THE PROSPECT of rail flaw detection at line speed was one of several innovations in condition monitoring and infrastructure assessment held out to delegates at this year’s Railway Engineering conference in London on July 6-7, sponsored by Railway Gazette International.
Rachel Edwards and Steve Dixon of Warwick University have been looking at the use of Rayleigh waves to provide contactless detection of rolling contact fatigue (p495). Elimination of the present wheeled probe arrangement allows the ultrasonic signals to be propagated into the rail much faster, with different frequencies penetrating the rail to the same depth as their respective wavelengths. Laboratory tests on a dozen rail lengths with known defects have established the principle, and the researchers are starting to calibrate their results. They are also looking to form a collaborative venture with rail industry partners to develop a prototype for field trials.
Another high-speed testing unit is taking shape in the USA, where a consortium of Massachussets-based Omtram Inc, BNSF and the Federal Railroad Administration is developing Ground-Penetrating Radar for assessment of subgrade condition. A test unit mounted on a road-rail vehicle has uncovered a growing range of subgrade failure modes following the introduction of heavier freight wagons. However, the test rig is limited to around 50 km/h. Detailed specifications are now being drawn up for a GPR test car able to run at up to 120 km/h, with the aim of placing orders at the end of this year for three vehicles - one for each partner.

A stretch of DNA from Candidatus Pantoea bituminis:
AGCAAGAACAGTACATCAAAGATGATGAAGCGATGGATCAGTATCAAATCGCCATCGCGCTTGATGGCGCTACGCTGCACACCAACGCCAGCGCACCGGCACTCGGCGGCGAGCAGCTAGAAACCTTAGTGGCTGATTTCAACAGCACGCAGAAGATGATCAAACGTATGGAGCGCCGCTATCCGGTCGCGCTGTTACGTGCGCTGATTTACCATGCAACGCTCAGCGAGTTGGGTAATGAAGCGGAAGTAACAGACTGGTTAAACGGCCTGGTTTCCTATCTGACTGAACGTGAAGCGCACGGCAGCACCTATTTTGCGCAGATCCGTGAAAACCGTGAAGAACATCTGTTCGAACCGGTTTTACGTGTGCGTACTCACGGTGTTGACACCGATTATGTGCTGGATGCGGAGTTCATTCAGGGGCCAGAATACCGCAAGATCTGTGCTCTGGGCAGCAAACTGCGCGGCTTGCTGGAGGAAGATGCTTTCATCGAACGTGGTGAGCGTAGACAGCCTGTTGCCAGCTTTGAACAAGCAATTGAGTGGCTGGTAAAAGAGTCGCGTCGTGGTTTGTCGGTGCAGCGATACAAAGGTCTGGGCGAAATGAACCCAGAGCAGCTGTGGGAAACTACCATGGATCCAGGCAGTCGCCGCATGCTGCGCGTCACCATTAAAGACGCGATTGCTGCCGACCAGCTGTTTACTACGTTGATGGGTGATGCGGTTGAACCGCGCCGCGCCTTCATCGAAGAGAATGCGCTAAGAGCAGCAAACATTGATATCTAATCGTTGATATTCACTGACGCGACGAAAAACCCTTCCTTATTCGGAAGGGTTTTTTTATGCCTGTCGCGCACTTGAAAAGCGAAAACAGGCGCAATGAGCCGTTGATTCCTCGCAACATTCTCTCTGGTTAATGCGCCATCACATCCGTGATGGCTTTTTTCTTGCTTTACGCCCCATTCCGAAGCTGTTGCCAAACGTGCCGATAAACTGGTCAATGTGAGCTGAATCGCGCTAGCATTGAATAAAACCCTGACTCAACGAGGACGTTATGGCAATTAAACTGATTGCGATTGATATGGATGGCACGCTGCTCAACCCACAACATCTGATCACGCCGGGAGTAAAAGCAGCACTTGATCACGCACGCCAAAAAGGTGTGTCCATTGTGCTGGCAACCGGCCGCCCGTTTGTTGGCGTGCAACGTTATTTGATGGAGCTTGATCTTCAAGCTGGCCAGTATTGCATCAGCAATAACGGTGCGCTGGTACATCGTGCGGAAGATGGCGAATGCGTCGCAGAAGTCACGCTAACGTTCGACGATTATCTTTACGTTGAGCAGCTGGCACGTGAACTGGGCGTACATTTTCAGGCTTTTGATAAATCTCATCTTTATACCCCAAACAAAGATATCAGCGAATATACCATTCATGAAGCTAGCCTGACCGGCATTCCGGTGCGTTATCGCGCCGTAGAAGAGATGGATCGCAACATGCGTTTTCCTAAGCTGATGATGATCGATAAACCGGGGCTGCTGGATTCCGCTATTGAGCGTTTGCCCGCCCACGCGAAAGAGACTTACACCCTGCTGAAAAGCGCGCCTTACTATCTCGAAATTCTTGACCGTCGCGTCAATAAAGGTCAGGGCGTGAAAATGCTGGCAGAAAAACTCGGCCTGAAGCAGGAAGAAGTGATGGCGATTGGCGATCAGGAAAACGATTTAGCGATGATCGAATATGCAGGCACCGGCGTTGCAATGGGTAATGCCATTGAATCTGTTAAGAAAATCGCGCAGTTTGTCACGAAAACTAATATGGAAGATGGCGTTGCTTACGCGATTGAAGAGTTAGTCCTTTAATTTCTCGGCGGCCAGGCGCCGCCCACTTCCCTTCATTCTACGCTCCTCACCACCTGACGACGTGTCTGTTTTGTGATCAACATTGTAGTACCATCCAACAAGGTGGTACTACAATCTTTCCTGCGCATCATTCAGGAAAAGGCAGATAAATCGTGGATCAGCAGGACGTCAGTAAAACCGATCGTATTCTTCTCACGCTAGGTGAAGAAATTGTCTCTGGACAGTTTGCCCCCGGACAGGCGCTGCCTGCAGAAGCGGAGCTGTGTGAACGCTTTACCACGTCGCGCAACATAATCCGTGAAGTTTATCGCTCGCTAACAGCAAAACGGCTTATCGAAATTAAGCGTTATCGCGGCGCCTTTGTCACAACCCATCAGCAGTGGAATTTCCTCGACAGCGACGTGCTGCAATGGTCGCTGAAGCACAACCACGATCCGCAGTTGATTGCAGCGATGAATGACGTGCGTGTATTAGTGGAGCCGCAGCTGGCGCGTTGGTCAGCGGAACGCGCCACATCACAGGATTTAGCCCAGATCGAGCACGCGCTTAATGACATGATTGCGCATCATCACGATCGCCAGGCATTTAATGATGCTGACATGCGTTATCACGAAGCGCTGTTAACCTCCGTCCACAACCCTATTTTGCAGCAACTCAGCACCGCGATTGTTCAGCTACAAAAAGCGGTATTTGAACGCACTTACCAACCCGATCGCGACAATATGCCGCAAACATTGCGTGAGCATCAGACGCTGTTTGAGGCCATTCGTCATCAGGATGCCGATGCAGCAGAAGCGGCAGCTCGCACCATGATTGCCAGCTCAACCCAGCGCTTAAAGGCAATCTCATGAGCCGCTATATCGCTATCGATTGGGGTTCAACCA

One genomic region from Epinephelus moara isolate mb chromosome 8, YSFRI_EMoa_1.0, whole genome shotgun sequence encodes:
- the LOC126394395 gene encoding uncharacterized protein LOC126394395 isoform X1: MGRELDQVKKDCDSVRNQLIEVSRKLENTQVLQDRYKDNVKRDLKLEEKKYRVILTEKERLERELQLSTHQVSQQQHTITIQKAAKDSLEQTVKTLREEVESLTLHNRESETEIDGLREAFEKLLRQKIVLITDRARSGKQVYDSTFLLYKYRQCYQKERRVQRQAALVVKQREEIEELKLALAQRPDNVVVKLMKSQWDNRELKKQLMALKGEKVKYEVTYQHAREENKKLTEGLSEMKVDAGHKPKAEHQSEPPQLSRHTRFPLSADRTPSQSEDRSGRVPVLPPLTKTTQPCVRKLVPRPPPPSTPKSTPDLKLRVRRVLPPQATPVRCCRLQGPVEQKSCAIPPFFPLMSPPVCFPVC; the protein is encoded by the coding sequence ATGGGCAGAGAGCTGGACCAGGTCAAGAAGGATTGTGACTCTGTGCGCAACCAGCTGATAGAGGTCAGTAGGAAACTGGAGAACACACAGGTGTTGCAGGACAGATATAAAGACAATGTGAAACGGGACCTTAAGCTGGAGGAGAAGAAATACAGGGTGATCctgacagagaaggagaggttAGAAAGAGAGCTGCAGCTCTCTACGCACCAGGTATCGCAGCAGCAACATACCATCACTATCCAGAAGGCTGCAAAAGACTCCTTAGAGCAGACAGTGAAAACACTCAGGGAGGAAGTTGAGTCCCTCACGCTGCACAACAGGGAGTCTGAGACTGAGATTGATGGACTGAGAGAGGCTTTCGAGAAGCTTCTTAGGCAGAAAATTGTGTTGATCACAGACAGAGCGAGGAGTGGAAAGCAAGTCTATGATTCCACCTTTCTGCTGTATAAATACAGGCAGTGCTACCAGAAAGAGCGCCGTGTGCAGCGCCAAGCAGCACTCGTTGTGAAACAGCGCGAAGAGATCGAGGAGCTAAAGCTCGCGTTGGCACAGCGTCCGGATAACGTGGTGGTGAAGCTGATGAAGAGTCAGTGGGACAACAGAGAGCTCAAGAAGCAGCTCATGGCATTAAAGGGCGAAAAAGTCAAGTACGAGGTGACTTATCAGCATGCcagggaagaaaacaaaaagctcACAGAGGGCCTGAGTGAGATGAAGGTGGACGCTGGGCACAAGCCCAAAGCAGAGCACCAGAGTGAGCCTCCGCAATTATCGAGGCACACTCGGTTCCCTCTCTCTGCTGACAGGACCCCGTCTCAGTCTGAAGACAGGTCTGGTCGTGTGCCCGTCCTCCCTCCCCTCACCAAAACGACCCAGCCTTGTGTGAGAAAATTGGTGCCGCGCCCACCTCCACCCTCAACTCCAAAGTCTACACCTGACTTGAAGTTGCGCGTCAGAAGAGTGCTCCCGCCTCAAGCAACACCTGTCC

Faster and more detailed monitoring generates huge quantities of data to be analysed and stored. As an example, a laser scan of a tunnel bore recently undertaken by Bentley Solutions, Amberg Measuring Technique and Leica Geosystems produced 9 million recording points from a length of just 190m. Bentley has developed a software package that can correlate the results, develop a series of cross-sections and relate them back to the original CAD drawings of the tunnel, based on its MicroStation processing platform.
Railway Engineering 2004 included a session on development of the Citybanan cross-city suburban rail tunnel in Stockholm, looking at track alignment, optimising the capacity of junction layouts, and design of the stations and metro interchanges.
Whilst track and infrastructure issues dominated many of the papers, rolling stock developments included work by the Korean Railway Research Institute on active tilt designs and automatic stepping boards to cover the gaps between trains and curved platforms on the Seoul metro.
The Railway Gazette award for the best paper on innovation went to Rajiv Upadhyay of India’s Northeast Frontier Railway (photo), who has been working on a low-cost vehicle-mounted hotbox detector in conjunction with Northern Railway’s Moradebad workshops. This followed a fatal accident in 1999 when a wagon derailed into the path of an oncoming express due to a bearing failure.
IR ruled out the use of electronic sensors due to the cost and technical problems of fitting them to a large wagon fleet. The Upadhyay Sensor uses a spring-loaded valve attached to the brake pipe, which is held closed by an alloy plug designed to melt at 85íC. In the event of a bearing running dangerously hot, the valve opens and brings the train to a safe halt. A rake of five vehicles has been tested successfully, despite wear problems caused by asymmetric movement of the axle bearings within the bogie. The team are now working on a stainless steel version, which would also eliminate the problem of the prototype brass valves being stolen for their scrap value.